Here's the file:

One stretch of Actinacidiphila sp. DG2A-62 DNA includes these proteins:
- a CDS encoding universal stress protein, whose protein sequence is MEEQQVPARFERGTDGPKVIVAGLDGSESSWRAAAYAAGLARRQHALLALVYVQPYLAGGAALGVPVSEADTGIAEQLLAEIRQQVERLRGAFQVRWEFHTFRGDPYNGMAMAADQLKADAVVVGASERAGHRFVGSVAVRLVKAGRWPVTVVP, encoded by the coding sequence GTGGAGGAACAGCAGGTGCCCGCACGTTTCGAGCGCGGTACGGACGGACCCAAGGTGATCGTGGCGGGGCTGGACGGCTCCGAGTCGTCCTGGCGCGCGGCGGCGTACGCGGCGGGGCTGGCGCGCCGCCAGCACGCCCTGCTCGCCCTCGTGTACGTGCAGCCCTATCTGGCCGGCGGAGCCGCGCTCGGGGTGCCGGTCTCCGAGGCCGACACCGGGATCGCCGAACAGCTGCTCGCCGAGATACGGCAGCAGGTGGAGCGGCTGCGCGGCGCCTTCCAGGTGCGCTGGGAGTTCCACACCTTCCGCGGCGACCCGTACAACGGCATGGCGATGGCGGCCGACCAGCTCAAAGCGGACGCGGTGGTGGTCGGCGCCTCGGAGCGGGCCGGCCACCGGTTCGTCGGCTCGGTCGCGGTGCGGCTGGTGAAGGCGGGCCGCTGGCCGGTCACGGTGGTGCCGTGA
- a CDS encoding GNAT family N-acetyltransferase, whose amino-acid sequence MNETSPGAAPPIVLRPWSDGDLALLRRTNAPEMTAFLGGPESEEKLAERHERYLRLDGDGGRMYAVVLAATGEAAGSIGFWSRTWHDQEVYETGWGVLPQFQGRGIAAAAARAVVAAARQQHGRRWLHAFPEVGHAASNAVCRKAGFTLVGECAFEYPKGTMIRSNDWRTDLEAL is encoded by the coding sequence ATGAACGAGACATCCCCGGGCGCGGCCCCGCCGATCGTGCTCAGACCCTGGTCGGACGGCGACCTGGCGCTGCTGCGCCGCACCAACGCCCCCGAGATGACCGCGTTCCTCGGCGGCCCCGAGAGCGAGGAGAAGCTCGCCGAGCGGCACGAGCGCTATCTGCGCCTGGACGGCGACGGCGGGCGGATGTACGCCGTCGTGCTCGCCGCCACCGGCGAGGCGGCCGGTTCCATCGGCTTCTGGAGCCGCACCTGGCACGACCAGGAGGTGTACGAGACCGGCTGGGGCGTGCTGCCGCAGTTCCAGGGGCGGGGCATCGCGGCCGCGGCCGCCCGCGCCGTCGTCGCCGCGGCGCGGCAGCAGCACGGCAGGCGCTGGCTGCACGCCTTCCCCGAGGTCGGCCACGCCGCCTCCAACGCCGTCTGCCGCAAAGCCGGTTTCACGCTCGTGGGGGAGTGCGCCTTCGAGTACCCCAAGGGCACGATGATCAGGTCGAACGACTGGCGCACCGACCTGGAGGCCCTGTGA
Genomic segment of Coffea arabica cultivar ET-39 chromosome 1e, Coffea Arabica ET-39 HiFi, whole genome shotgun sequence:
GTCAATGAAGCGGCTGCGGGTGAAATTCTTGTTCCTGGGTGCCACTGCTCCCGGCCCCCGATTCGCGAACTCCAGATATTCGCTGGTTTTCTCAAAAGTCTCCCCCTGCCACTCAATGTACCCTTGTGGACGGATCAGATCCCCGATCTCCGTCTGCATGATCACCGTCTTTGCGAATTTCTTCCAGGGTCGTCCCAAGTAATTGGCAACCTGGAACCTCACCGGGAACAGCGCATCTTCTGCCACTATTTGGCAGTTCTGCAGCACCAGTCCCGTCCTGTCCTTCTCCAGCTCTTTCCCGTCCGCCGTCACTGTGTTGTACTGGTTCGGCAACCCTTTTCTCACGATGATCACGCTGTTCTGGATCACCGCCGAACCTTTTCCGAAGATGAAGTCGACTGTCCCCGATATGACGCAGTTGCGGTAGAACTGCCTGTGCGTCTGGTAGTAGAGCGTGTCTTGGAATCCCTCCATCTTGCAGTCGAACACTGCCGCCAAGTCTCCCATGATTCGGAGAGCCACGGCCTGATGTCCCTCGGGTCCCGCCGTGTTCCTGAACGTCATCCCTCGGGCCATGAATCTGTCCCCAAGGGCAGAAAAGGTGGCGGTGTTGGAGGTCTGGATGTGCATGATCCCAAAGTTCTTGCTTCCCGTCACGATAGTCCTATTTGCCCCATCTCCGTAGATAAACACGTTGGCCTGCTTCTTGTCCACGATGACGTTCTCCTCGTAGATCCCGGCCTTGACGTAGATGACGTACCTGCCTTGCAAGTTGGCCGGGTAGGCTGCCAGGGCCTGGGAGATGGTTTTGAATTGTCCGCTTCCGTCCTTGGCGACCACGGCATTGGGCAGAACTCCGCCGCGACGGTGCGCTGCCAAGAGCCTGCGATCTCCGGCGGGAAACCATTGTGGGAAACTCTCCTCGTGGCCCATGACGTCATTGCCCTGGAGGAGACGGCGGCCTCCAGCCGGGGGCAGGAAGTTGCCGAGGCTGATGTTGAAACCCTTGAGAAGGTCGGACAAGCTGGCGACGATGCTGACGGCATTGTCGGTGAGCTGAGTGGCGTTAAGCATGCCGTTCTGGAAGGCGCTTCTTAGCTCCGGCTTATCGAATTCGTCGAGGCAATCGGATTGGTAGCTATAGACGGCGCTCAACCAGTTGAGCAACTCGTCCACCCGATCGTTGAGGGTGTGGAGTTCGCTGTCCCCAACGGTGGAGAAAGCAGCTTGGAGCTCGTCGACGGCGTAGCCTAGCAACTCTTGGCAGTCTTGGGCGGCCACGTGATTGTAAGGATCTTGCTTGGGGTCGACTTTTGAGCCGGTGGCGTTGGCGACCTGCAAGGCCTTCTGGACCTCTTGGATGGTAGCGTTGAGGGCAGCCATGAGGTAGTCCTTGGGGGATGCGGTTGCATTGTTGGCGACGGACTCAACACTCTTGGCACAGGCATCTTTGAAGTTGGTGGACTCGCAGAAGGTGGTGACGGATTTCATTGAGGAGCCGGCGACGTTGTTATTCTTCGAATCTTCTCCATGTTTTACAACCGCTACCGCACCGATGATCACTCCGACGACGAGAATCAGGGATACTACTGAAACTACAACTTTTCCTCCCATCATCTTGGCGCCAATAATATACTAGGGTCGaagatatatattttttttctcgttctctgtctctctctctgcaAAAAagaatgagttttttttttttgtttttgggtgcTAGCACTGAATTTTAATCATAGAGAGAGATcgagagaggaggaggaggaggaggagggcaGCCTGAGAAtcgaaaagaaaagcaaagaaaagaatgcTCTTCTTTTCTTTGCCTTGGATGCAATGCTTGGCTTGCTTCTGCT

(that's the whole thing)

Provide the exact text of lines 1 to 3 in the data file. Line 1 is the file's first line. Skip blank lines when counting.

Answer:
One stretch of Actinacidiphila sp. DG2A-62 DNA includes these proteins:
- a CDS encoding universal stress protein, whose protein sequence is MEEQQVPARFERGTDGPKVIVAGLDGSESSWRAAAYAAGLARRQHALLALVYVQPYLAGGAALGVPVSEADTGIAEQLLAEIRQQVERLRGAFQVRWEFHTFRGDPYNGMAMAADQLKADAVVVGASERAGHRFVGSVAVRLVKAGRWPVTVVP, encoded by the coding sequence GTGGAGGAACAGCAGGTGCCCGCACGTTTCGAGCGCGGTACGGACGGACCCAAGGTGATCGTGGCGGGGCTGGACGGCTCCGAGTCGTCCTGGCGCGCGGCGGCGTACGCGGCGGGGCTGGCGCGCCGCCAGCACGCCCTGCTCGCCCTCGTGTACGTGCAGCCCTATCTGGCCGGCGGAGCCGCGCTCGGGGTGCCGGTCTCCGAGGCCGACACCGGGATCGCCGAACAGCTGCTCGCCGAGATACGGCAGCAGGTGGAGCGGCTGCGCGGCGCCTTCCAGGTGCGCTGGGAGTTCCACACCTTCCGCGGCGACCCGTACAACGGCATGGCGATGGCGGCCGACCAGCTCAAAGCGGACGCGGTGGTGGTCGGCGCCTCGGAGCGGGCCGGCCACCGGTTCGTCGGCTCGGTCGCGGTGCGGCTGGTGAAGGCGGGCCGCTGGCCGGTCACGGTGGTGCCGTGA
- a CDS encoding GNAT family N-acetyltransferase, whose amino-acid sequence MNETSPGAAPPIVLRPWSDGDLALLRRTNAPEMTAFLGGPESEEKLAERHERYLRLDGDGGRMYAVVLAATGEAAGSIGFWSRTWHDQEVYETGWGVLPQFQGRGIAAAAARAVVAAARQQHGRRWLHAFPEVGHAASNAVCRKAGFTLVGECAFEYPKGTMIRSNDWRTDLEAL is encoded by the coding sequence ATGAACGAGACATCCCCGGGCGCGGCCCCGCCGATCGTGCTCAGACCCTGGTCGGACGGCGACCTGGCGCTGCTGCGCCGCACCAACGCCCCCGAGATGACCGCGTTCCTCGGCGGCCCCGAGAGCGAGGAGAAGCTCGCCGAGCGGCACGAGCGCTATCTGCGCCTGGACGGCGACGGCGGGCGGATGTACGCCGTCGTGCTCGCCGCCACCGGCGAGGCGGCCGGTTCCATCGGCTTCTGGAGCCGCACCTGGCACGACCAGGAGGTGTACGAGACCGGCTGGGGCGTGCTGCCGCAGTTCCAGGGGCGGGGCATCGCGGCCGCGGCCGCCCGCGCCGTCGTCGCCGCGGCGCGGCAGCAGCACGGCAGGCGCTGGCTGCACGCCTTCCCCGAGGTCGGCCACGCCGCCTCCAACGCCGTCTGCCGCAAAGCCGGTTTCACGCTCGTGGGGGAGTGCGCCTTCGAGTACCCCAAGGGCACGATGATCAGGTCGAACGACTGGCGCACCGACCTGGAGGCCCTGTGA